2) Create the dummy data based on the identified functionalities
3) Define the Quality Acceptance Criteria
4) Number of concurrent users (10% of total registered system users, 20% for critical system)
5) Response time by transaction complexity
- Simple (within 2 secs) – Login, Landing pages, Info display
- Medium (within 4 secs) – Search, Form submission
- Complex (within 12 secs) – Monthly report generation
6) Transaction failure rate
- Below 2% if no error details
- Below 1% if errors or exceptions are being captured
7) System resource utilization
8) Errors and exceptions
9) Test Execution
- Smoke Test (To verify if the test scripts, dummy data and system are ready for testing)
- Load Test (To identify the system behaviour and performance on different user loads, should run on 3 cycles with 5 days apart from each cycle for fine tuning or optimization on areas for improvement)
- Stress Test (To identify the system breaking point for fine tuning and capacity planning)
10) Result analysis
- Identify the number of concurrent users that can be supported by system with minimal failure rates and meet the response time criteria
- Identify the system resource utilization for configuration tweaking and capacity planning
- Identify the errors and exceptions for error handling and fine tuning
2.7.4 Security Testing
The objective of security testing is to minimize disruptions or damages by preventing and minimizing security incidents. It is also to ensure that the system’s security has complied with the security standard set by the government.
Example of Security Test Tools: Metasploit, Nmap
Areas for Testing:
- Penetration Testing - To emulate the real life situation of potential attackers attempting to break into ICT systems. The findings from the tests are used to overcome the vulnerabilities and weaknesses of the system.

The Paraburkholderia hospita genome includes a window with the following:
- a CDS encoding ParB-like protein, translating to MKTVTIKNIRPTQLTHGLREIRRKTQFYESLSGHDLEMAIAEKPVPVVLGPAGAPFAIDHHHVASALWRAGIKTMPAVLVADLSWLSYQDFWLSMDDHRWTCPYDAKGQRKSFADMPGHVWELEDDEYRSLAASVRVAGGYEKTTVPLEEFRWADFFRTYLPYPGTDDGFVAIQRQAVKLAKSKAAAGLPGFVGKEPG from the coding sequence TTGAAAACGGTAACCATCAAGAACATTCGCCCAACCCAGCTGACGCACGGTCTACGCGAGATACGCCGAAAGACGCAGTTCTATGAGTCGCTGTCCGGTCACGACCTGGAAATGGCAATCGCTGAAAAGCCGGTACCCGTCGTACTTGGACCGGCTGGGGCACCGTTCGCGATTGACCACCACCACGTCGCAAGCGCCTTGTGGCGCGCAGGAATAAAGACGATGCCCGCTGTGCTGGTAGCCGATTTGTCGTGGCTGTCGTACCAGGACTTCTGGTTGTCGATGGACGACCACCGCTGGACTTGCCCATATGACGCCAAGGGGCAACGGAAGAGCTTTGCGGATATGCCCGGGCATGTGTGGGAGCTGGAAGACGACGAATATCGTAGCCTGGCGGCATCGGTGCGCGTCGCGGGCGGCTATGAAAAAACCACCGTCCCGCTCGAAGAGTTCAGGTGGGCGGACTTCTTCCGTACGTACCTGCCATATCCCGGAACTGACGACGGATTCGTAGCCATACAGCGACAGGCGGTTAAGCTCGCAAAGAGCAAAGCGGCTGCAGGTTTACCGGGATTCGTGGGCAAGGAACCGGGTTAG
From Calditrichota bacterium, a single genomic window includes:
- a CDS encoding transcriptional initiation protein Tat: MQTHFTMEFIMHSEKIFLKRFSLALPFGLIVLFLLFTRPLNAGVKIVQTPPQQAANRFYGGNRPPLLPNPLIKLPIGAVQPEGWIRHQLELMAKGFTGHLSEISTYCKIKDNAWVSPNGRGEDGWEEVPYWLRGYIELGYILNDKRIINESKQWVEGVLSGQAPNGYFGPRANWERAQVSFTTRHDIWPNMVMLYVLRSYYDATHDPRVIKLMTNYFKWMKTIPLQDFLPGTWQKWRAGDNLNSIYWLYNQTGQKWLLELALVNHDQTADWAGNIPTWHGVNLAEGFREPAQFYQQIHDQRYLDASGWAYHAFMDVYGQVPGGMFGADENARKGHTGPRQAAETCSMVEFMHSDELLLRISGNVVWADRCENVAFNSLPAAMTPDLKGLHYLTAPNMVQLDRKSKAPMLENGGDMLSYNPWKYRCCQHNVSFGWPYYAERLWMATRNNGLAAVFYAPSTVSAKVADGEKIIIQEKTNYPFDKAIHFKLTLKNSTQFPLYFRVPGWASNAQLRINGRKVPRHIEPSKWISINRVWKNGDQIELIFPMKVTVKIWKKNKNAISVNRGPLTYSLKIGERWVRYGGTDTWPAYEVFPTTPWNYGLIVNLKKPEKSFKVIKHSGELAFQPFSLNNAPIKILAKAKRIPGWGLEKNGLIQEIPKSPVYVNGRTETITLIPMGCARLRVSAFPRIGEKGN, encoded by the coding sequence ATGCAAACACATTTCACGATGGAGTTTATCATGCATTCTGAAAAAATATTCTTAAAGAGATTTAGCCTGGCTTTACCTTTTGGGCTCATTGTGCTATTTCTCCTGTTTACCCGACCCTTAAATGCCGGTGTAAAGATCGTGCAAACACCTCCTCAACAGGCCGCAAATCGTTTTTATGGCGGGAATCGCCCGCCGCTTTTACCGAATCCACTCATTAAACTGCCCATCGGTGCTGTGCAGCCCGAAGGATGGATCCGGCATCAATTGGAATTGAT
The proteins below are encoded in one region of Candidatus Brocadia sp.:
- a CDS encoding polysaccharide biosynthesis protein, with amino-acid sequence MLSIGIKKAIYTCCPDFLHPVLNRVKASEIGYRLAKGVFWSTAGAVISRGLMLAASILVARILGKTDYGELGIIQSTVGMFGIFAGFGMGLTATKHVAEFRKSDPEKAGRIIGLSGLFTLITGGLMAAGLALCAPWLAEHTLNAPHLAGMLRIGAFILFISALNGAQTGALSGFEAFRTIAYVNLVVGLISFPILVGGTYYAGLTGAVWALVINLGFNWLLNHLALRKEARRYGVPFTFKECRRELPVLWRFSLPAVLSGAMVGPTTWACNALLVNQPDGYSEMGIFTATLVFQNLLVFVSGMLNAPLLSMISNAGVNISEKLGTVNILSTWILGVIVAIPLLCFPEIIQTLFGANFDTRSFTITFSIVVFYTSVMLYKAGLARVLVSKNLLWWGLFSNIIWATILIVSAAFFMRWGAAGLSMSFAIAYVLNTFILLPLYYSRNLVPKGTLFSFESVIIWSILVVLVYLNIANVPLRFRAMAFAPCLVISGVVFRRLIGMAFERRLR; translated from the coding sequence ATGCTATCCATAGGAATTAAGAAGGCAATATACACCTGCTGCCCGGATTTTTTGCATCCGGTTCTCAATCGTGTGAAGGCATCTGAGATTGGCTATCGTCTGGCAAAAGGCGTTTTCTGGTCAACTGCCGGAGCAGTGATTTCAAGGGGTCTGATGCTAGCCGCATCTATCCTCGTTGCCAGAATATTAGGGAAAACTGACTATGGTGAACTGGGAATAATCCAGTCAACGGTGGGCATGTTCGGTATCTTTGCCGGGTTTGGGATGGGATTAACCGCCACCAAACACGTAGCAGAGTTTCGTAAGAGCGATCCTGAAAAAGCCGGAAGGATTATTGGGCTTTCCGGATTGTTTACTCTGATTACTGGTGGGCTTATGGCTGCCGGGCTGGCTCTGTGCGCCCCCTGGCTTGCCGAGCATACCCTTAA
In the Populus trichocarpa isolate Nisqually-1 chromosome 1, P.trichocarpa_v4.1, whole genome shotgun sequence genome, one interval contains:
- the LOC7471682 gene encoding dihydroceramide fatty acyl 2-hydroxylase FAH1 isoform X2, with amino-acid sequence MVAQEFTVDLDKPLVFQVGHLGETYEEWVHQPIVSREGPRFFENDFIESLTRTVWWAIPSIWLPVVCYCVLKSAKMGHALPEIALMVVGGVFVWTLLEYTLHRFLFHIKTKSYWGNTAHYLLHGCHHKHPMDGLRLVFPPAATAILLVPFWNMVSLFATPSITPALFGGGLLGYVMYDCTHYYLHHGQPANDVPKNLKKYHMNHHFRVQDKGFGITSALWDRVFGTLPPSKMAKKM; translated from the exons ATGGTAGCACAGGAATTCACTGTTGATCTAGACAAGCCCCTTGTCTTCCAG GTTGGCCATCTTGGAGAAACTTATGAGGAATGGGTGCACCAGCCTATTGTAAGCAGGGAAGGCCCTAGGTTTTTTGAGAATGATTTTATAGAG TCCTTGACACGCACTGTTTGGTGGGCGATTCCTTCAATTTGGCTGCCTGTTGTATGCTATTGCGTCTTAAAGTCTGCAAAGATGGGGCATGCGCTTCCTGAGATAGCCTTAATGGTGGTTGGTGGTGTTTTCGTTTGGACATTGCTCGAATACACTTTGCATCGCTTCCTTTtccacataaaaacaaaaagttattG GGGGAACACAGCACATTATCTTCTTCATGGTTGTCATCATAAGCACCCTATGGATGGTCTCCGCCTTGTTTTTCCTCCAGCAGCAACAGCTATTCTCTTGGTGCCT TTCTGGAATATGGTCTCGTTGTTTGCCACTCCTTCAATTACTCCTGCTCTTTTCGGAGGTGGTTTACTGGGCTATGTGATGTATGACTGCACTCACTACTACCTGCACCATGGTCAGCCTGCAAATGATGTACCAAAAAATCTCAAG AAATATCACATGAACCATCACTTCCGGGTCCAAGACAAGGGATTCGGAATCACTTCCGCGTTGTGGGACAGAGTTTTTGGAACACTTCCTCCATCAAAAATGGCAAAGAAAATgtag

- Disaster Recovery Testing - Test that is conducted to ensure that the organization is able to recover the data and restore its operations in the event of unexpected service disruption such as power failure, malicious attack and natural disaster.
Note: For detail cybersecurity approach can refer to MAMPU’s RAKKSSA document.
The above tests shall be conducted before the system goes live as part of quality management. Using DevOps practice, subsequent tests shall be automated as part of the CI/CD pipeline to reduce the involvement of a human being. Refer to section 2.12 for CI/CD workflow.
2.7.5 Software Testing Tools
The examples of tools that can be used to conduct or assist in software testing are as follow:
|Jenkins (integration)||An open source automation server that helps to automate the certain part of the software development process, with continuous integration and facilitating technical aspects of continuous delivery|
|Selenium (functional)||Open source browser automation or function test tool that can be used to record and playback tests to validate the functional aspects of the system|
|NeoLoad (performance)||Commercial load and stress testing tool to simulate virtual users and measure the performance of web and mobile applications|
|JMeter (performance)||An open source load and stress testing tool to simulate virtual users and provide extension for basic infrastructure monitoring|
Selenium - Functional Test Tool:
Figure 2-13 Selenium Functional Test Tool
NeoLoad - Load Testing Tool:
Figure 2-14 NeoLoad : Load Testing Tool
Before test automation can be done, test scripts and tools must be prepared to ensure readiness for unit or integration testing. Once the test scripts are ready, it can be integrated to CI tool such as Jenkins to automate the build and test. Refer to images below:
Figure 2-15 Jenkins Build and Test Automation Workflow
Figure 2-16 Jenkins Build and Test Automation
2.7.6 Test Deliverables
Test phase shall include the following deliverables:
- Test Plan
- Test Report